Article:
Tag Archives: class certification

Will Ninth Circuit Class Actions Force Resolution of Ascertainability Circuit Split?

“Ascertainability” in the context of civil litigation involves the identification of individuals who qualify for membership in a putative class action. Although not an explicit requirement under Rule 23, since the US Court of Appeals for the Third Circuit refused to certify a class due to difficulties in objectively and efficiently identifying class members in … Continue Reading

Seventh Circuit Revives Another Data Breach Suit — Lewert v. P.F. Chang’s China Bistro, Inc.

Plaintiffs in consumer data breach class actions have struggled to establish Article III standing. Article III standing requires an alleged ‘‘concrete and particularized injury that is fairly traceable to the challenged conduct, and is likely to be redressed by a favorable judicial decision.’’ In Clapper v. Amnesty Int’l USA, 133 S. Ct. 1138 (2013) the … Continue Reading

Recent California Appellate Opinion Raises Issue of Concepcion’s Scope

On April 27, 2011, the Supreme Court in AT&T Mobility LLC v. Concepcion, 131 S. Ct. 1740 (2011), cleared the way for consumer products companies and other businesses to incorporate class action waivers into their arbitration agreements with customers.  On April 7, 2014, the Second District Court of Appeal in California affirmed the denial of a … Continue Reading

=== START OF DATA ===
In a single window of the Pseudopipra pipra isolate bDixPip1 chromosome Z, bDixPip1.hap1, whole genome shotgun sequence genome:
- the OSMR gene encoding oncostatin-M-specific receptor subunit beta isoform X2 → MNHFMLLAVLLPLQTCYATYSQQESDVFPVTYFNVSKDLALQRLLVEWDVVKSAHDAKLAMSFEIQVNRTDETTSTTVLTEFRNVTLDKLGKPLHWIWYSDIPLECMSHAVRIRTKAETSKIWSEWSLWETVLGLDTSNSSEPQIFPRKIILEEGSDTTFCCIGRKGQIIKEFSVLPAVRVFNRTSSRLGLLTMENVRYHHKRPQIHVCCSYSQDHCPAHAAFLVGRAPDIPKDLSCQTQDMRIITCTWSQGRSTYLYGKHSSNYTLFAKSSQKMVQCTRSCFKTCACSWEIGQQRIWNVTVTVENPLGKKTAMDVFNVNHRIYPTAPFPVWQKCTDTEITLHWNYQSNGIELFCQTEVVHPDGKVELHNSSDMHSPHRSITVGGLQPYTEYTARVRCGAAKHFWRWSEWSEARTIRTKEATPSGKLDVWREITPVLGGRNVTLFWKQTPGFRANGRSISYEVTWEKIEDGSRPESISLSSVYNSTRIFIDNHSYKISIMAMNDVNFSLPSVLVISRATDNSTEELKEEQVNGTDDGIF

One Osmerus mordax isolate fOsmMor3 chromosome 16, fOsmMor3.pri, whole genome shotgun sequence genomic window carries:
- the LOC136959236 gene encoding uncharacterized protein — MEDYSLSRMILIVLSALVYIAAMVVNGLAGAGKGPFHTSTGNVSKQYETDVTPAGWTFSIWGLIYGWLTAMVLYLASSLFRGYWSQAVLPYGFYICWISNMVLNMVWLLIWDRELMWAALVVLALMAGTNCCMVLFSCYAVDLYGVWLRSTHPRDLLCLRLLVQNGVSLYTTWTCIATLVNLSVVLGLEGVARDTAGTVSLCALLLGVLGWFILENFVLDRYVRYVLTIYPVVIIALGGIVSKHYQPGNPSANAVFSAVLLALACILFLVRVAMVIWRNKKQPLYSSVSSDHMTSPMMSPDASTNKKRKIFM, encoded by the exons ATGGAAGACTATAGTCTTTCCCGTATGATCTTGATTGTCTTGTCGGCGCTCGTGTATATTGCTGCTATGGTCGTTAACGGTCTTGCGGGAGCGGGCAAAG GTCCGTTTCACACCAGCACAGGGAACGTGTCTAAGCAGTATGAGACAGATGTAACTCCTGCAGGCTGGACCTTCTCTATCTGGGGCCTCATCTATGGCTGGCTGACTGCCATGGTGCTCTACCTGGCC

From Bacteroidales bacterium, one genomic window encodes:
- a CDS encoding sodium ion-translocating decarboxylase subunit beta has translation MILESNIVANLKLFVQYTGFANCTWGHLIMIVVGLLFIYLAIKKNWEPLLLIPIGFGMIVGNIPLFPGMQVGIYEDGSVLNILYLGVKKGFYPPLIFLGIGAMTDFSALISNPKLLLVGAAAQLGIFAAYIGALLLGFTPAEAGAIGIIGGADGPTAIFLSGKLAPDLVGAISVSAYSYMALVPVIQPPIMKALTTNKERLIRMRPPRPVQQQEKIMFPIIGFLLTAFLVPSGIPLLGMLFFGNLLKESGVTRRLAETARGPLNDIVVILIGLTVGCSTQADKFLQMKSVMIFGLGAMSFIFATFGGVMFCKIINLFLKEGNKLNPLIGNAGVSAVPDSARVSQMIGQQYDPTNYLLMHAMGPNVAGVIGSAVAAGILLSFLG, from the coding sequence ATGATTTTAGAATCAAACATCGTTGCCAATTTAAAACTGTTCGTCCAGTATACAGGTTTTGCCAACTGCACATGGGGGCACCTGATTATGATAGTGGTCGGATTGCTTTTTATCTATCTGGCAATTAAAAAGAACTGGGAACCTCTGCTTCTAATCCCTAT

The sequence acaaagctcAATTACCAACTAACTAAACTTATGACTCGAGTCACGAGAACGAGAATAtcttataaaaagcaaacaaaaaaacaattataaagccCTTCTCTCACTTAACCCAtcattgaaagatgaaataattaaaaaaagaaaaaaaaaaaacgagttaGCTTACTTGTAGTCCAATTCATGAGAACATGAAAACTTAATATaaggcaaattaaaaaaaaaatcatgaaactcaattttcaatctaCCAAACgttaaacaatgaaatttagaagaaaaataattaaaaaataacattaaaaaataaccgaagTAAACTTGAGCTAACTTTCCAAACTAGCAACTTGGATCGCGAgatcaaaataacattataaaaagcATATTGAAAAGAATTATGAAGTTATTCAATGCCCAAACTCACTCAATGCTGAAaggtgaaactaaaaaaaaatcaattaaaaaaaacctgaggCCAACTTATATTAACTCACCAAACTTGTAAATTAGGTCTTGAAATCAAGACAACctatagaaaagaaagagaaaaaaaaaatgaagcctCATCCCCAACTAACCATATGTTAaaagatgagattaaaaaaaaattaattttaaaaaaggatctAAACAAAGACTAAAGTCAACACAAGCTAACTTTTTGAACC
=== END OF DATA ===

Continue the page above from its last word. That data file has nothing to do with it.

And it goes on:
Variability in Consumer Experience Dooms Class Action

Berger v. Home Depot USA, Inc., No. 11-55592 (9th Cir. Feb. 3, 2014) This is a great decision for retailers and consumer products companies. The court affirmed a decision denying class certification, recognizing that variability in consumer experience when entering into a retail transaction makes a case inappropriate for class treatment. In Berger, plaintiff challenged … Continue Reading
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